It figures that I must have been missing something all this time. Still wary of diving into Beuger’s back catalogue, but now because I’m worried I’ll spoil the mood.

Konzert Minimal play Antoine Beuger and Catherine Lamb

Thursday 25 September 2014

I’ve been getting to know Catherine Lamb’s music. Listening to the CD of her trio three bodies (moving) from Another Timbre has been one of the year’s high points, along with her vocal work Dilations and recent orchestral piece portions transparent/opaque. The immediate point for comparison is Morton Feldman’s music: apart from the obvious preoccupation with a similar soundworld of hushed stillness, there are similar concerns with the contradictory impulses towards feeling and form and the tension in maintaining a balance between the two. She also says, rather reassuringly, “I am open to the bland”. There’s this quality many composers have struggled to define, of impassive beauty in stasis, non-demonstrative; the quality Feldman sought when he “tried not to push the sounds around”, that Cage praised in Satie wanting to make Socrate “white and pure like antiquity”.

Last Thursday Konzert Minimal played Catherine Lamb’s material/highlight at Cafe Oto, so I had to be there to hear it live for myself. They also played Antoine Bueger’s meinong nonets, which I was eager to hear for a different reason. I wrote a bit about hearing Beuger’s en una noche oscura last year and how it left me unimpressed. Sadly the second chance at hearing Beuger live only reinforced my opinion. I described last year’s exposure as “stilted and precious, disappointingly inert” and came away with much the same impression this time.

The Lamb piece didn’t work for me on the night, either. There’s bland and then there’s bland. Worse still, material/highlight, which was played first, sounded pretty much as what I remembered the Beuger sounded like, which the subsequent piece then confirmed. I’m looking at the reviews of three bodies (moving) and I find this: “a feeling of richness and harmonic depth that separates Lamb from most of the music of the Wandelweiser composers.” It’s a pity that distinction is missing from material/highlight.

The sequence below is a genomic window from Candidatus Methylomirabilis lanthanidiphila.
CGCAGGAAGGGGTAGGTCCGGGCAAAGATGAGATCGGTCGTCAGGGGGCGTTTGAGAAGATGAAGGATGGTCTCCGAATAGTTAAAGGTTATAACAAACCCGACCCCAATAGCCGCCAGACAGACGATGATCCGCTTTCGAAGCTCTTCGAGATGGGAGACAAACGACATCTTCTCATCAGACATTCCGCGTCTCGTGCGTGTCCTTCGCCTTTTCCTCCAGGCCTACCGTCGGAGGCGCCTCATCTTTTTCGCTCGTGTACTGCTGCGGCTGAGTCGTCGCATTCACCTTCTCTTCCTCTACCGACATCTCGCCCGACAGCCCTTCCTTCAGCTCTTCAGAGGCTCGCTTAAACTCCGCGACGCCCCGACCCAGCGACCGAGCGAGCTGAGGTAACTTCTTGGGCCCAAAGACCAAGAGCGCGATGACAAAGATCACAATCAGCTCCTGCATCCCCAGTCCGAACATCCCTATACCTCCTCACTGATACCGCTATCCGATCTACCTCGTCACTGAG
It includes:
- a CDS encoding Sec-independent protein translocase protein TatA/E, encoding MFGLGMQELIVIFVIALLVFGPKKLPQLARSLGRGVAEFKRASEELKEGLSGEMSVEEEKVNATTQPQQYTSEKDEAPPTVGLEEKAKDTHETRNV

I’ve got a problem with Wandelweiser (of which Beuger is a co-founder). I’ve got a problem with any art movement really (a sure sign of lots of distracting chaff), but what I’ve heard of Wandelweiser that impresses me the most is the way so many composers have found so many ways to write music that sounds the same. Long, soft tones. Pauses. It’s not just those stilted, precious, inert qualities that in themselves make the music uninteresting; it’s the sense that everyone’s working very deep within a comfort zone, that nothing is open to risk of any sort. It’s like a collective failure of nerve that’s permeated music over the past few decades: holy minimalists, lower case glitch musos, post-Feldmanites, Wandelweiser, all struck dumb in awe of their meagre materials, held in abeyance for fear that a false move is worse than no move at all.